Many people face the pain of poor airflow when their computer case fan is severely limited in speed. However, there are many ways to change your computer’s fan speed without the help of the BIOS. Even if you’re not too familiar with how this works, it’s pretty easy! The laptop can heat up due to many factors.
For example, you will require more computing power if you’re trying to play games or edit videos. When the computer is under this much stress, the fans may not have enough energy to keep your processor from heating up.
You can change two things that may help your fan speed on your computer without any changes to the bios: The level of processing power being used and how much air is flowing into and out of your computer case Can fan speed be changed without using BIOS?
Yes, it can be changed without using BIOS. Let’s take a look at some of the ways you can change the fan speed on your computer without BIOS:
By using CPU Fan Speed Monitor Software:
The most common method is using a program such as SpeedFan. It’s free, and it works perfectly on most computers. It was initially intended to control the fan speed of laptops, but it also works with desktops and servers.
This is an excellent program if you want to manage all your fans in one place or want to increase airflow in your case (more coming soon). This is an excellent method if you are using your computer for gaming or video editing, as it will increase the PC’s fan speed. It works in conjunction with SpeedFan to monitor all your fans at once.
Step 1: Download SpeedFan and configure the speed controls to your liking.
Step 2: Open SpeedFan and your computer is listed as a single monitor.
Step 3: Click on the monitor to see all your fans. You can set up each fan individually to increase their speed.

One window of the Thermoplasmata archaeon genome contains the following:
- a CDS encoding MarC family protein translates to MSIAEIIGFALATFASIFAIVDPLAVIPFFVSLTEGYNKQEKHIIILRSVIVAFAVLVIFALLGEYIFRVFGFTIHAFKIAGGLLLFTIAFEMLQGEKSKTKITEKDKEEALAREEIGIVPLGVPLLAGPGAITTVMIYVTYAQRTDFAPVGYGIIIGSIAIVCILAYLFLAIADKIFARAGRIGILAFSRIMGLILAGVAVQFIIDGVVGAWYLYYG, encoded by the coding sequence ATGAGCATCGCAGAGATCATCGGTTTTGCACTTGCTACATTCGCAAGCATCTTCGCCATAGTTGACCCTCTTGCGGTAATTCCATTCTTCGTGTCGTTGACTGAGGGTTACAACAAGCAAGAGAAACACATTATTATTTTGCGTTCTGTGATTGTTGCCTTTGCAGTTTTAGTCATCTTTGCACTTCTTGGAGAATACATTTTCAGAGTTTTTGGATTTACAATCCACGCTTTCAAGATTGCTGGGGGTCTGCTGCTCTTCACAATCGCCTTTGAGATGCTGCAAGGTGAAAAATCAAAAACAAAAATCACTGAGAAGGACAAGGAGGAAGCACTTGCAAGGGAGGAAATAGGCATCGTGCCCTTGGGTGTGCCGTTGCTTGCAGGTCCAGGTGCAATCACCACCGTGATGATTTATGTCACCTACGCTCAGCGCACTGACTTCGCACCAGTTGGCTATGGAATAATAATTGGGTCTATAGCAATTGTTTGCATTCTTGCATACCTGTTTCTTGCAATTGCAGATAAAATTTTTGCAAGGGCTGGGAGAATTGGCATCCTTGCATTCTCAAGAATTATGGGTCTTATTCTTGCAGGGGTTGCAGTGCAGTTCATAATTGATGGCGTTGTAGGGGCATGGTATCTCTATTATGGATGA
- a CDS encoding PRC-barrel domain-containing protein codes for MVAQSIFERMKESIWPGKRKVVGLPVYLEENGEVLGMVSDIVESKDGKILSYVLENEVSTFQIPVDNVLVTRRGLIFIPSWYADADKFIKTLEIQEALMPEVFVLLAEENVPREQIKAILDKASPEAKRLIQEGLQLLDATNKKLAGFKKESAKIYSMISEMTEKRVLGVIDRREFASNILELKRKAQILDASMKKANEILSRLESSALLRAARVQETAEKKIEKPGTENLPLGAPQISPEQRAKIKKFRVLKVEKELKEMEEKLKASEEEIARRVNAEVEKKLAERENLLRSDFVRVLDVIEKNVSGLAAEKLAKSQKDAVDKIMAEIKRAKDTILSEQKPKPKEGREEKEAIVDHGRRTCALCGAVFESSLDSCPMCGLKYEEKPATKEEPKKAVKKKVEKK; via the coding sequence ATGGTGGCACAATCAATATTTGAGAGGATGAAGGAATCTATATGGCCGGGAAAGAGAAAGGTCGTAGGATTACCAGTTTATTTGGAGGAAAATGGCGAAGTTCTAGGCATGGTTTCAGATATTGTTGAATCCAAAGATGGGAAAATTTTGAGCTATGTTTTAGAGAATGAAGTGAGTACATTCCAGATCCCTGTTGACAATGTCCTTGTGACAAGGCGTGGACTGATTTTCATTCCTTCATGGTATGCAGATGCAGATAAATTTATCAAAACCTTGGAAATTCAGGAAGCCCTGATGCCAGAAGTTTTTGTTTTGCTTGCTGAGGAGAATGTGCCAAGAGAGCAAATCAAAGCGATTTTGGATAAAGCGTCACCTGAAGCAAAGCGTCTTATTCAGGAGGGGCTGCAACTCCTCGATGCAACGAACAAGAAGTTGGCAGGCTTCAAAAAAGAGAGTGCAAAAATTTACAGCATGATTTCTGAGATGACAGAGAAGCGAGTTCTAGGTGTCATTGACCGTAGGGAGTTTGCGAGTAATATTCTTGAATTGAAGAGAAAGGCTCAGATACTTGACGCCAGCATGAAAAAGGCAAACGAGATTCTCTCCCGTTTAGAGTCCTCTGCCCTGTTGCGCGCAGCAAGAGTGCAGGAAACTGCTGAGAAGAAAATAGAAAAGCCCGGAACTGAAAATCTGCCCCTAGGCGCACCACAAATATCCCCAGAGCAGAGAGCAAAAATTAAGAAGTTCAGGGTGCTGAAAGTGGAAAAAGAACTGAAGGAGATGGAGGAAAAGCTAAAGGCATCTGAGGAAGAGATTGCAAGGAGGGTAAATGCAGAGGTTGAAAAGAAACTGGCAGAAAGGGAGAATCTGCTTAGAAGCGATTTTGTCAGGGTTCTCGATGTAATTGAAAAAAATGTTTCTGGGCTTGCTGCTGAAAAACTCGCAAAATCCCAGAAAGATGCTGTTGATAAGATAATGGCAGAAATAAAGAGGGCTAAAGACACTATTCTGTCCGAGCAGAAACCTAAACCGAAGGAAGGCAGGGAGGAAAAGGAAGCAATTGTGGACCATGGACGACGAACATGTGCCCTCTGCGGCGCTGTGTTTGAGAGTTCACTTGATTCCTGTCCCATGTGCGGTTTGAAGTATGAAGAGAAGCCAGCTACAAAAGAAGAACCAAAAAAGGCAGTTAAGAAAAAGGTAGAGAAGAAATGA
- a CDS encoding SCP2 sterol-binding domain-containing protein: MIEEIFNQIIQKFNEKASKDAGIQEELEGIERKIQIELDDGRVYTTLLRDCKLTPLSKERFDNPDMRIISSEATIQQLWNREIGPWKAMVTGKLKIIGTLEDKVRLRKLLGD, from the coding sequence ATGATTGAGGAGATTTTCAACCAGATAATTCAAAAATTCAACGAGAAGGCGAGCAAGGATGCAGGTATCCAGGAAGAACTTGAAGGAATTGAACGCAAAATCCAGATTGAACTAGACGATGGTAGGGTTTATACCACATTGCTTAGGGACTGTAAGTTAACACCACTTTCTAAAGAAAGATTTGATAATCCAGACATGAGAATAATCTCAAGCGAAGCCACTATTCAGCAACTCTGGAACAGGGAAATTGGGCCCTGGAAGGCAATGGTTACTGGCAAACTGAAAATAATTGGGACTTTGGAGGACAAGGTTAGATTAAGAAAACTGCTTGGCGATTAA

Step 4: Configure The Settings (Manually)
- Click on “Configure” and then click on “Advanced” settings
- Find your PWMs in the menu by clicking on all the chip dropdown choices if you are unsure about their location. Select the preferred PWMs you want to control.
- You will be presented with two alternatives: choose the manual control option or the software control option based on your preferences. Once you have made your choice, click “remember” to save your settings.
- Go back to the main menu and see the options you have selected. After selecting the PWM you set, you can manually type or use toggle buttons to modify the fan speed.
Step 5: Set up fan speed automatically.
You can automatically set up and increase case fan speed by selecting “configure” from the dropdown menu after clicking the “Speeds” tab. Choose the rates you want and alter them as necessary, modifying them to your demands as you keep an eye on the software. Additionally, you can adjust your fan speeds based on the temperature the software records.
2. By Changing Airflow Levels:
If you have a computer that isn’t too powerful, it’s possible that there’s not enough airflow getting into your case or out of it when gaming or editing video. You can adjust the amount of air flowing into and out of your case by adjusting the fan speed on the CPU and the system fan speed. This will help increase the airflow and provide cooler air to the processor.